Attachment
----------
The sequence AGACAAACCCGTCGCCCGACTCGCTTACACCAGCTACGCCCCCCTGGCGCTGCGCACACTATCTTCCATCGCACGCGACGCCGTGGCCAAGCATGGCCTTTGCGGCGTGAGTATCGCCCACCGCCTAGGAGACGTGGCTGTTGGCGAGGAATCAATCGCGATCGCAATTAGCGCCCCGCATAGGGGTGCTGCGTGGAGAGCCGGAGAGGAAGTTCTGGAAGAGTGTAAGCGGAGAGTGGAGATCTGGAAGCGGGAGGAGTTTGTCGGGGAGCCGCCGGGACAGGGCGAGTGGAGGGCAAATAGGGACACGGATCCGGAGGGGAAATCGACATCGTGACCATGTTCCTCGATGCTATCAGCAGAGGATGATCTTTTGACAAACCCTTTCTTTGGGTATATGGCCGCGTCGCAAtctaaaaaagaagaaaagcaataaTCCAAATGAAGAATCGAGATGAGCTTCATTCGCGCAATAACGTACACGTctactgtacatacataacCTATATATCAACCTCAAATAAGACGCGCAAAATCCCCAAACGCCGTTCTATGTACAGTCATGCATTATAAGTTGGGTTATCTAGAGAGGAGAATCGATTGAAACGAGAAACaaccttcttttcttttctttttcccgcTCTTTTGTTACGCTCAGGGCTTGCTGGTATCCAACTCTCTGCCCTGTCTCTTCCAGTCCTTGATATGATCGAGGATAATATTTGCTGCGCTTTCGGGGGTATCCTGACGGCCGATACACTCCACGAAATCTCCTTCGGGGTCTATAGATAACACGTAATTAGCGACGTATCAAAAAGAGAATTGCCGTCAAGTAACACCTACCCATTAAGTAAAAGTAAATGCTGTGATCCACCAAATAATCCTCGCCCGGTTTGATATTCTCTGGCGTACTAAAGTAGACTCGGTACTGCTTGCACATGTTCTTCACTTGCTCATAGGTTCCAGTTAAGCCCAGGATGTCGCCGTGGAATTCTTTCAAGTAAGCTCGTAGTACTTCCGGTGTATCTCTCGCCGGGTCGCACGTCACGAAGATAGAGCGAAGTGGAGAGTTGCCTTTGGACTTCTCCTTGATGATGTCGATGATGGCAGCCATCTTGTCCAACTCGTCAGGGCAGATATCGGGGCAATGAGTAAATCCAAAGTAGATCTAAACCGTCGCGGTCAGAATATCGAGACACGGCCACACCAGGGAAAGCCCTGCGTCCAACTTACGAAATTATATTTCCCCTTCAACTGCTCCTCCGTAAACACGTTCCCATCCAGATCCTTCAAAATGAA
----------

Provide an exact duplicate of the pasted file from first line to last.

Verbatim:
The sequence AGACAAACCCGTCGCCCGACTCGCTTACACCAGCTACGCCCCCCTGGCGCTGCGCACACTATCTTCCATCGCACGCGACGCCGTGGCCAAGCATGGCCTTTGCGGCGTGAGTATCGCCCACCGCCTAGGAGACGTGGCTGTTGGCGAGGAATCAATCGCGATCGCAATTAGCGCCCCGCATAGGGGTGCTGCGTGGAGAGCCGGAGAGGAAGTTCTGGAAGAGTGTAAGCGGAGAGTGGAGATCTGGAAGCGGGAGGAGTTTGTCGGGGAGCCGCCGGGACAGGGCGAGTGGAGGGCAAATAGGGACACGGATCCGGAGGGGAAATCGACATCGTGACCATGTTCCTCGATGCTATCAGCAGAGGATGATCTTTTGACAAACCCTTTCTTTGGGTATATGGCCGCGTCGCAAtctaaaaaagaagaaaagcaataaTCCAAATGAAGAATCGAGATGAGCTTCATTCGCGCAATAACGTACACGTctactgtacatacataacCTATATATCAACCTCAAATAAGACGCGCAAAATCCCCAAACGCCGTTCTATGTACAGTCATGCATTATAAGTTGGGTTATCTAGAGAGGAGAATCGATTGAAACGAGAAACaaccttcttttcttttctttttcccgcTCTTTTGTTACGCTCAGGGCTTGCTGGTATCCAACTCTCTGCCCTGTCTCTTCCAGTCCTTGATATGATCGAGGATAATATTTGCTGCGCTTTCGGGGGTATCCTGACGGCCGATACACTCCACGAAATCTCCTTCGGGGTCTATAGATAACACGTAATTAGCGACGTATCAAAAAGAGAATTGCCGTCAAGTAACACCTACCCATTAAGTAAAAGTAAATGCTGTGATCCACCAAATAATCCTCGCCCGGTTTGATATTCTCTGGCGTACTAAAGTAGACTCGGTACTGCTTGCACATGTTCTTCACTTGCTCATAGGTTCCAGTTAAGCCCAGGATGTCGCCGTGGAATTCTTTCAAGTAAGCTCGTAGTACTTCCGGTGTATCTCTCGCCGGGTCGCACGTCACGAAGATAGAGCGAAGTGGAGAGTTGCCTTTGGACTTCTCCTTGATGATGTCGATGATGGCAGCCATCTTGTCCAACTCGTCAGGGCAGATATCGGGGCAATGAGTAAATCCAAAGTAGATCTAAACCGTCGCGGTCAGAATATCGAGACACGGCCACACCAGGGAAAGCCCTGCGTCCAACTTACGAAATTATATTTCCCCTTCAACTGCTCCTCCGTAAACACGTTCCCATCCAGATCCTTCAAAATGAA